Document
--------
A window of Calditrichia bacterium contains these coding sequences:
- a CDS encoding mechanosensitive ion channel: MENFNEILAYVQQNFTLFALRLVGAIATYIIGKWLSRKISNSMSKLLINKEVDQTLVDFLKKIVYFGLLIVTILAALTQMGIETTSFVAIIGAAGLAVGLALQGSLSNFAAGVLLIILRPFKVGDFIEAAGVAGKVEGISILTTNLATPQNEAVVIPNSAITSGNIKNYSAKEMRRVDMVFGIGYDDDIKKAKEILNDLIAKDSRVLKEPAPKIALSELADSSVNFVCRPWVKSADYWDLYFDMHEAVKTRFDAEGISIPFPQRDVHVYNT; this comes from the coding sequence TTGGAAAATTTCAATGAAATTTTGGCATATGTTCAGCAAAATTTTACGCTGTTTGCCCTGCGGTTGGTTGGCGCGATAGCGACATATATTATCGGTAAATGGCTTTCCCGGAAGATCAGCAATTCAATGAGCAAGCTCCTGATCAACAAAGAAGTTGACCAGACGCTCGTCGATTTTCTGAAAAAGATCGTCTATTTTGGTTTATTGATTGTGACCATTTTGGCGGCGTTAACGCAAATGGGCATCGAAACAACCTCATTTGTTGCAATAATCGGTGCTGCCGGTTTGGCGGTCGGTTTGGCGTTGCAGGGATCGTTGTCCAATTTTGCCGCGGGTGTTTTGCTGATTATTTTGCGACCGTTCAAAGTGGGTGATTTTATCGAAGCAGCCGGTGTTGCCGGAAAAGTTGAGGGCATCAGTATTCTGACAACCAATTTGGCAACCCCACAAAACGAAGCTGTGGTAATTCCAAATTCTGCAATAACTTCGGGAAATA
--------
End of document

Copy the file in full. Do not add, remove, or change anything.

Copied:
A window of Calditrichia bacterium contains these coding sequences:
- a CDS encoding mechanosensitive ion channel: MENFNEILAYVQQNFTLFALRLVGAIATYIIGKWLSRKISNSMSKLLINKEVDQTLVDFLKKIVYFGLLIVTILAALTQMGIETTSFVAIIGAAGLAVGLALQGSLSNFAAGVLLIILRPFKVGDFIEAAGVAGKVEGISILTTNLATPQNEAVVIPNSAITSGNIKNYSAKEMRRVDMVFGIGYDDDIKKAKEILNDLIAKDSRVLKEPAPKIALSELADSSVNFVCRPWVKSADYWDLYFDMHEAVKTRFDAEGISIPFPQRDVHVYNT; this comes from the coding sequence TTGGAAAATTTCAATGAAATTTTGGCATATGTTCAGCAAAATTTTACGCTGTTTGCCCTGCGGTTGGTTGGCGCGATAGCGACATATATTATCGGTAAATGGCTTTCCCGGAAGATCAGCAATTCAATGAGCAAGCTCCTGATCAACAAAGAAGTTGACCAGACGCTCGTCGATTTTCTGAAAAAGATCGTCTATTTTGGTTTATTGATTGTGACCATTTTGGCGGCGTTAACGCAAATGGGCATCGAAACAACCTCATTTGTTGCAATAATCGGTGCTGCCGGTTTGGCGGTCGGTTTGGCGTTGCAGGGATCGTTGTCCAATTTTGCCGCGGGTGTTTTGCTGATTATTTTGCGACCGTTCAAAGTGGGTGATTTTATCGAAGCAGCCGGTGTTGCCGGAAAAGTTGAGGGCATCAGTATTCTGACAACCAATTTGGCAACCCCACAAAACGAAGCTGTGGTAATTCCAAATTCTGCAATAACTTCGGGAAATA